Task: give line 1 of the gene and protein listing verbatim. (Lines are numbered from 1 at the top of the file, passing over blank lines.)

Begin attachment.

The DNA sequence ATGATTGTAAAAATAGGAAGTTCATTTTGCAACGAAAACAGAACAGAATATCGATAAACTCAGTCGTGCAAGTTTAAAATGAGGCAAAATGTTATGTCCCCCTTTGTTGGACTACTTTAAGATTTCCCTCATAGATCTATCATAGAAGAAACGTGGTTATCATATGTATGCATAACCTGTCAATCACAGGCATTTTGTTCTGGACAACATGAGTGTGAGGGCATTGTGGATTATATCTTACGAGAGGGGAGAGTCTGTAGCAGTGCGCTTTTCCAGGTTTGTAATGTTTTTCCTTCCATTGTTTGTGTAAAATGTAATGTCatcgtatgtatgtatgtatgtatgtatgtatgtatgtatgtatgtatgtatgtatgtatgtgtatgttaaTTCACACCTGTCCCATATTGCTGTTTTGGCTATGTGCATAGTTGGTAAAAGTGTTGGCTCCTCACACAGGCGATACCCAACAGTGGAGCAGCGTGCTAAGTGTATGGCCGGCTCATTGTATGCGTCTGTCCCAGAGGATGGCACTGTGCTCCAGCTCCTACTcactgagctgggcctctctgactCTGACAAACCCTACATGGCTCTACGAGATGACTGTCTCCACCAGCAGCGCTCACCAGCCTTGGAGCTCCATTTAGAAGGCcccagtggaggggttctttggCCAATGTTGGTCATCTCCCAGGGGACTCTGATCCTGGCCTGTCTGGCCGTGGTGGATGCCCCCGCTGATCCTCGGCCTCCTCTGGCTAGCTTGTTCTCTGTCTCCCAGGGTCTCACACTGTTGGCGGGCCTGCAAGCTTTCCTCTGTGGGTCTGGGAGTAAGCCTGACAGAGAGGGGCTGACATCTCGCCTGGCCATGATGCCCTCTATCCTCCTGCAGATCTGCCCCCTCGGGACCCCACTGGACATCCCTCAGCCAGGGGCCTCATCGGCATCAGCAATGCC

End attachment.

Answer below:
The DNA sequence ATGATTGTAAAAATAGGAAGTTCATTTTGCAACGAAAACAGAACAGAATATCGATAAACTCAGTCGTGCAAGTTTAAAATGAGGCAAAATGTTATGTCCCCCTTTGTTGGACTACTTTAAGATTTCCCTCATAGATCTATCATAGAAGAAACGTGGTTATCATATGTATGCATAACCTGTCAATCACAGGCATTTTGTTCTGGACAACATGAGTGTGAGGGCATTGTGGATTATATCTTACGAGAGGGGAGAGTCTGTAGCAGTGCGCTTTTCCAGGTTTGTAATGTTTTTCCTTCCATTGTTTGTGTAAAATGTAATGTCatcgtatgtatgtatgtatgtatgtatgtatgtatgtatgtatgtatgtatgtatgtatgtgtatgttaaTTCACACCTGTCCCATATTGCTGTTTTGGCTATGTGCATAGTTGGTAAAAGTGTTGGCTCCTCACACAGGCGATACCCAACAGTGGAGCAGCGTGCTAAGTGTATGGCCGGCTCATTGTATGCGTCTGTCCCAGAGGATGGCACTGTGCTCCAGCTCCTACTcactgagctgggcctctctgactCTGACAAACCCTACATGGCTCTACGAGATGACTGTCTCCACCAGCAGCGCTCACCAGCCTTGGAGCTCCATTTAGAAGGCcccagtggaggggttctttggCCAATGTTGGTCATCTCCCAGGGGACTCTGATCCTGGCCTGTCTGGCCGTGGTGGATGCCCCCGCTGATCCTCGGCCTCCTCTGGCTAGCTTGTTCTCTGTCTCCCAGGGTCTCACACTGTTGGCGGGCCTGCAAGCTTTCCTCTGTGGGTCTGGGAGTAAGCCTGACAGAGAGGGGCTGACATCTCGCCTGGCCATGATGCCCTCTATCCTCCTGCAGATCTGCCCCCTCGGGACCCCACTGGACATCCCTCAGCCAGGGGCCTCATCGGCATCAGCAATGCC